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Saudi Arabia, Russia investment: an impetus to Pakistan energy sector

Ardent interest of Saudi Arabia

Pakistan wants to develop Gwadar not only as an economic hub but also an oil city consisting of oil refineries and petrochemical complexes under CPEC. Gwadar’s port is being developed as part of the $64 billion China-Pakistan Economic Corridor, an ambitious plan to build energy and transport links connecting the western Chinese region of Xinjiang with the Arabian Sea via Pakistan, as part of Beijing’s broader Silk Belt and Road initiative.The 80,000-acres mega oil city at Gwadar will be used to transport oil from the Gulf region to China through the Gwadar port. This will reduce the distance to just seven days from Gwadar to the Chinese border instead of the current forty days. After the establishment of the oil city, Pakistan would be able to refine and store imported oil for onward transportation to China using the CPEC route, besides developing fuel supply chain for the landlocked Central Asian states.

Saudi Arabia has shown a keen interest in CPEC primarily to relate its economy with China and take steps in achieving its Vision 2030, which aims to diversify the economy with energy mega projects to reduce oil dependency. This would also utilize the unique location of Gwadar to become a global hub for vast economic activities. CPEC would provide the Saudis with an opportunity to participate even better in world trade traffic. Saudi Arabia will also be able to help China have a better crude oil supply. China is one of the largest oil consumers and highly dependent due to its trade and business activities. Therefore, Pakistan and Saudi Arabia both can benefit from the exclusive trade routes under CPEC.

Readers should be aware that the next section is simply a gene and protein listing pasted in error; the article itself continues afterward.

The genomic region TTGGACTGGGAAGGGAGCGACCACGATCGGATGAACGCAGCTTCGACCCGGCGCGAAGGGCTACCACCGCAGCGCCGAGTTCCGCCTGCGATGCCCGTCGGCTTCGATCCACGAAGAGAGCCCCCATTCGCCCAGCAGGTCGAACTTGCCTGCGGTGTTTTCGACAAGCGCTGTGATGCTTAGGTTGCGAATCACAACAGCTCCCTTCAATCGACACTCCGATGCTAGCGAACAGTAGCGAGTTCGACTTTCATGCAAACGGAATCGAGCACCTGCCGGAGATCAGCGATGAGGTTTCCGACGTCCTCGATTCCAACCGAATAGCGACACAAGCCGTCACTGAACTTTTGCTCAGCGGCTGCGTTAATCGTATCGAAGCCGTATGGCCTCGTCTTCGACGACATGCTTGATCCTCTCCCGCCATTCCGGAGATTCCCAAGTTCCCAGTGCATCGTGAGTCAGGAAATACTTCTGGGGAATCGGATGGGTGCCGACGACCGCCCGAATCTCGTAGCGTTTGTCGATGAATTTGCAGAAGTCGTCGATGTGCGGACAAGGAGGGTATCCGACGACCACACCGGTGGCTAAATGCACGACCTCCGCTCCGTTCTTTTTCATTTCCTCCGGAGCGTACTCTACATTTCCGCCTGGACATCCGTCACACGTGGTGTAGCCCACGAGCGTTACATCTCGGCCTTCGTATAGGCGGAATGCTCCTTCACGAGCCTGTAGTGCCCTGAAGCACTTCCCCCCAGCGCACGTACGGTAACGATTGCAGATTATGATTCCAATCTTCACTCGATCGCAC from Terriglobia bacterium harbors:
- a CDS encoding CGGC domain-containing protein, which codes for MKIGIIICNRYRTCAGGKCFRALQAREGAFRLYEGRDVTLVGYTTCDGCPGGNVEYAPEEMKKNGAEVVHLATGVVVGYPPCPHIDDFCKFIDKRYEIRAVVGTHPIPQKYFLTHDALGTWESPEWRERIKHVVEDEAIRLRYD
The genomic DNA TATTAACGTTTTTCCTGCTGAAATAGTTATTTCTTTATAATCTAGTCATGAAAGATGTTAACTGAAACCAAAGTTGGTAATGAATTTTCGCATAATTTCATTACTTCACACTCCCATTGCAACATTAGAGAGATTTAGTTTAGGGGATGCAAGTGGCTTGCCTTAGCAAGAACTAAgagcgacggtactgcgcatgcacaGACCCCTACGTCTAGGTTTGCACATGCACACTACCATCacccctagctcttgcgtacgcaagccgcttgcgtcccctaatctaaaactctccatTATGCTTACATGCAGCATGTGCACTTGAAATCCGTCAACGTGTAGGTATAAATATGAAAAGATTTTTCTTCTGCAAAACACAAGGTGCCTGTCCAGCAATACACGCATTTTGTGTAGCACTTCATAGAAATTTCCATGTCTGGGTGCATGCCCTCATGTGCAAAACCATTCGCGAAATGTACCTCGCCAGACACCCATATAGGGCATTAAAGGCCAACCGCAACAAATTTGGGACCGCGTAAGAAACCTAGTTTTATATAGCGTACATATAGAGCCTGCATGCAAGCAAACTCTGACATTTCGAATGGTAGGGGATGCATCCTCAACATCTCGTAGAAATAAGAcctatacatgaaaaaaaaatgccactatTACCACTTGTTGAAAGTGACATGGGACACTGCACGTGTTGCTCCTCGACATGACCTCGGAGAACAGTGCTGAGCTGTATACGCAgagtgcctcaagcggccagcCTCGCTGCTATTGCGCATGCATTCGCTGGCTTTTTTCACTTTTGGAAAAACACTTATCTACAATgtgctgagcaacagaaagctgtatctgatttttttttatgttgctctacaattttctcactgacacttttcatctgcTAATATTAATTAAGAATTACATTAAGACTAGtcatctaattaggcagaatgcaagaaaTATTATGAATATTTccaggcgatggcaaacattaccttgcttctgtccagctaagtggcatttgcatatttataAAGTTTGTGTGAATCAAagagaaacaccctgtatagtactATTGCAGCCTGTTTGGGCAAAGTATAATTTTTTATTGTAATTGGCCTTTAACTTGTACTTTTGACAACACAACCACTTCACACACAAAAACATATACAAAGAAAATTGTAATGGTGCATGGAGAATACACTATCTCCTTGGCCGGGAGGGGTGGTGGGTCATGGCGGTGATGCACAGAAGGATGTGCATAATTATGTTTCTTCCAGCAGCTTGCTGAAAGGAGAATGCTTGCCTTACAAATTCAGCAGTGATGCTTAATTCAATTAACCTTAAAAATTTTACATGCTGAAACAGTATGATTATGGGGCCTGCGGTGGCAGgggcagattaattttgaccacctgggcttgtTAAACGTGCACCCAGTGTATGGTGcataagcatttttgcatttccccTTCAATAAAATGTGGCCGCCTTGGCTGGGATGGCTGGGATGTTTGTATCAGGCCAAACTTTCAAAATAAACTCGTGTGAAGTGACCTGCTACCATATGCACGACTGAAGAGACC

Saudi Arabia has shown a keen interest in diverse fields, including mineral, fertilizer, wind and solar energy and has also offered assistance in establishing LNG reservoirs. Presently, Pakistan has reservoirs of petroleum products, but the country has no LNG storage facility. LNG comes straightway from the vessel, shifted to terminal and injected to transmission lines directly for onward supply to consumers. In order to meet the energy needs of the country, a liquefied natural gas (LNG) storage facility to maintain the strategic stock of the commodity needs to be established.


Russia’s willingness

Russia has shown willingness to invest $2 billion in the country’s water and power sector projects, including the Diamer Bhasha and Mohmand dams. A state-run entity Inter RAO Engineering is interested in inking a government-to-government (G2G) agreement between Russia and Pakistan. The same entity is involved in making a dam in Afghanistan on the Kabul River. Earlier, Pakistan and Russia had signed a governmental agreement to establish the north-south LNG pipeline and it also reached a memorandum of understanding (MoU) for an offshore gas pipeline project.Russia has also shown readiness to invest in water and power projects in the country. In a separate proposal, the entity has requested Pakistan to combine five small hydropower projects to implement in starting phase if the government isn’t willing to award big projects. Also, it has expressed interest in investing in water and power projects which include 7,100MW Bulji, 2,200MW Tangus, 800MW Mohmand Dam, 52MW Nauseri and 2,800MW Yulbo projects. It has shown willingness to provide technical support and financing for these projects, whose total projected cost is Rs318 billion.

The writer is a Karachi based freelance columnist and is a banker by profession. He could be reached on Twitter @ReluctantAhsan

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